Big Catfish Tip is a series of tips and techniques for catching more catfish. Today’s tip comes from George Young Jr. Most catfish anglers have their own favorite way to fish. B’n’M pro staff angler George Young Jr. names bumping or controlled drift fishing as his favorite. It is an active method of fishing where the angler always has the rod and reel in his/her hands to control the placement of the bait.
Control drifting allows you to take the bait to the fish and cover different depths and different locations quickly. The number one most important element of bumping is the presence of current. That current can be in the form of a natural river current or a current created by electric generating facilities on various reservoirs.
Young points the bow of the boat into the current, preferably on the Mississippi River, and uses the trolling motor to control a backward drift. “The river current may be 3 MPH but you slow your drift down to about 1 MPH,” advised Young. “You are always holding the rod and always fishing. Using this method I have fewer hang-ups and a better strike to catch ratio.”
Young’s rig consists of tying 65- to 85-pound HI-SEAS Grand Slam braided mainline to a three-way swivel he makes himself. He adds a 12- to 15-inch drop leader made from 14- to 20-pound test leader for his weight.
Eighteen inches of 60-pound mono is tied to the 90-degree eye on the three-way swivel for the bait line. “I add a barrel swivel between the three-way and the hooks to prevent line-twist from the bait spinning in the current.”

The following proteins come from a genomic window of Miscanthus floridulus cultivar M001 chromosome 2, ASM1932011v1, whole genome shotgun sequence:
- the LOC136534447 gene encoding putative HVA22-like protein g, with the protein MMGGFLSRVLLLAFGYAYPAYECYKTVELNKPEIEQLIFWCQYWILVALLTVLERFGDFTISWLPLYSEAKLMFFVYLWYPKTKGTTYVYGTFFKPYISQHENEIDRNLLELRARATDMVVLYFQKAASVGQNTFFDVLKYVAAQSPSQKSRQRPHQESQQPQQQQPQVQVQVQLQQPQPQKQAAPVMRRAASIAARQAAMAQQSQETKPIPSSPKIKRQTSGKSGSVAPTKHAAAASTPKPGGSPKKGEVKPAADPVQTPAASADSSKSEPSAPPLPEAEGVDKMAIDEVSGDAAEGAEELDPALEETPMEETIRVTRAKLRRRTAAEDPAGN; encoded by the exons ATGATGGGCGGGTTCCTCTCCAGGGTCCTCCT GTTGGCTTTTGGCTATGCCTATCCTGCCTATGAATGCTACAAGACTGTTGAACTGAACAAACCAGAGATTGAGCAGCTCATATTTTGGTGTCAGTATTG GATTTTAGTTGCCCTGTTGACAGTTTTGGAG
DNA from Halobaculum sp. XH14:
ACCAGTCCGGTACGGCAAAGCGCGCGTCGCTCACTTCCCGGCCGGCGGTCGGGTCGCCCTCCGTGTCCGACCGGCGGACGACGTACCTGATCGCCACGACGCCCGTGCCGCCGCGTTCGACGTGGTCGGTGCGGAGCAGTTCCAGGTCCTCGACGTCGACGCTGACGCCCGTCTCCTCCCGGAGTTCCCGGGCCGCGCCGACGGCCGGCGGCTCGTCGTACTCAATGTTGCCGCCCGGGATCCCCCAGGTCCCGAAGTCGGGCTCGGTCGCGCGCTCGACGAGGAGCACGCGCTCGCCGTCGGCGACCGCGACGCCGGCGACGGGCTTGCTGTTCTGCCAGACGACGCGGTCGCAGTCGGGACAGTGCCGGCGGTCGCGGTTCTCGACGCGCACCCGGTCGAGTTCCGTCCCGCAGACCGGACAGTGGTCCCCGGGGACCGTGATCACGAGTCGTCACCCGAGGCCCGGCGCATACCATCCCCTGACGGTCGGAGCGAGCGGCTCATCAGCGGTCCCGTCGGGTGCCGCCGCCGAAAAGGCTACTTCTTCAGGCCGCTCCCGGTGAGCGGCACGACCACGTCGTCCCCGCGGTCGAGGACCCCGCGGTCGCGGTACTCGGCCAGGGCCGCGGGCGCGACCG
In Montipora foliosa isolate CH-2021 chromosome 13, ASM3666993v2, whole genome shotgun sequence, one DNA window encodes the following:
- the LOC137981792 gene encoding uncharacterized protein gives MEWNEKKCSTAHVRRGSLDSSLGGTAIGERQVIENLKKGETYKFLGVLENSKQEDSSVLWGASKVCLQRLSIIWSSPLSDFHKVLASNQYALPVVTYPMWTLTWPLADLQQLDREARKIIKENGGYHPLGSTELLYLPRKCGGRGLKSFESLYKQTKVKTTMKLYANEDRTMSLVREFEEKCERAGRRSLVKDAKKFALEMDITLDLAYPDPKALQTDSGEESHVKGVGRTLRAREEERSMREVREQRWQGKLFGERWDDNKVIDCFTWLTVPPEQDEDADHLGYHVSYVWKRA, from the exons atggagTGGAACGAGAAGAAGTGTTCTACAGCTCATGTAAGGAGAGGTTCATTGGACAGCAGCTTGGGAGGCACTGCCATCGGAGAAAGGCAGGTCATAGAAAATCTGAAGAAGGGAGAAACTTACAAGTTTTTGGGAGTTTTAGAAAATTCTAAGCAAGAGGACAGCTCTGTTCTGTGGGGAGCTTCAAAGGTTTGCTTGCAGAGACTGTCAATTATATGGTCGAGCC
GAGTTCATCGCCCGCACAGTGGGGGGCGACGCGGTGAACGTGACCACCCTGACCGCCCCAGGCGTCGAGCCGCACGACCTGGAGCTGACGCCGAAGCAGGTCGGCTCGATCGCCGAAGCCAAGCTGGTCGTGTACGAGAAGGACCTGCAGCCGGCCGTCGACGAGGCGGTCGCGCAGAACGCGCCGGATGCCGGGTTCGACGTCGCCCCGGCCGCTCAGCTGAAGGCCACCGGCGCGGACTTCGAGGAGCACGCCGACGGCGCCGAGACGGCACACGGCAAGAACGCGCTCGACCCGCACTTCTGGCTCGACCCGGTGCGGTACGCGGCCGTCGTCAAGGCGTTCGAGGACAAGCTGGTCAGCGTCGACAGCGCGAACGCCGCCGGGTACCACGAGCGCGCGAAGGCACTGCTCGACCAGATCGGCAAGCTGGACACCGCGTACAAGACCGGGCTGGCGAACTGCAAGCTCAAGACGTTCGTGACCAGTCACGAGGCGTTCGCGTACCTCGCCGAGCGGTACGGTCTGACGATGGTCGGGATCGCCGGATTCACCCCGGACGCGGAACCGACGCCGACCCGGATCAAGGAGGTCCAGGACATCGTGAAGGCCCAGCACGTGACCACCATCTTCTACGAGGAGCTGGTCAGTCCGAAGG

The bumpin’ rig is completed by snelling a pair of Daiichi Circle Hooks about eight inches apart. “I usually use an 8/0 or 10/0 hook. Snelling keeps the hook in the right position to penetrate the cat’s mouth,” said Young.
Young’s preferred rod is the B’n’M Silver Cat Bumping Rod. He was one of many pro anglers that helped field test the rod and tweak it to its present configuration. It features a blank made of 80% high-density carbon with a blend of fiberglass. “It is made special for bumping,” said Young. “It is light enough to hold all day without getting tired. It also has enough backbone to land the big ones.”
Controlled drift fishing allows the angler to be in constant touch with his surroundings. “I am feeling every rock, log and contour down there,” said Young. “If the bottom comes up you have to reel in some line to stay in touch. If the bottom drops into a hole you have to let some line out.“
“If you lose the feel of the sinker hitting the bottom just reel it up and start over,” instructed Young. “Bumping will put more big catfish in your boat.”
Epilogue: Young’s passion for catfishing has led him to create a new catfish tournament. Mississippi River Monsters (MRM) will debut on September 9 and 10, 2016 out of Memphis TN. “I wanted to do something big to help the sport of catfishing grow and be recognized,” offered Young. “The Mississippi River seemed like the perfect place to do it.”
For more information on the Mississippi River Monsters tournament or to register, visit the website at msrivermonsters.com. To keep up with day-to-day activity visit the tournament Facebook page.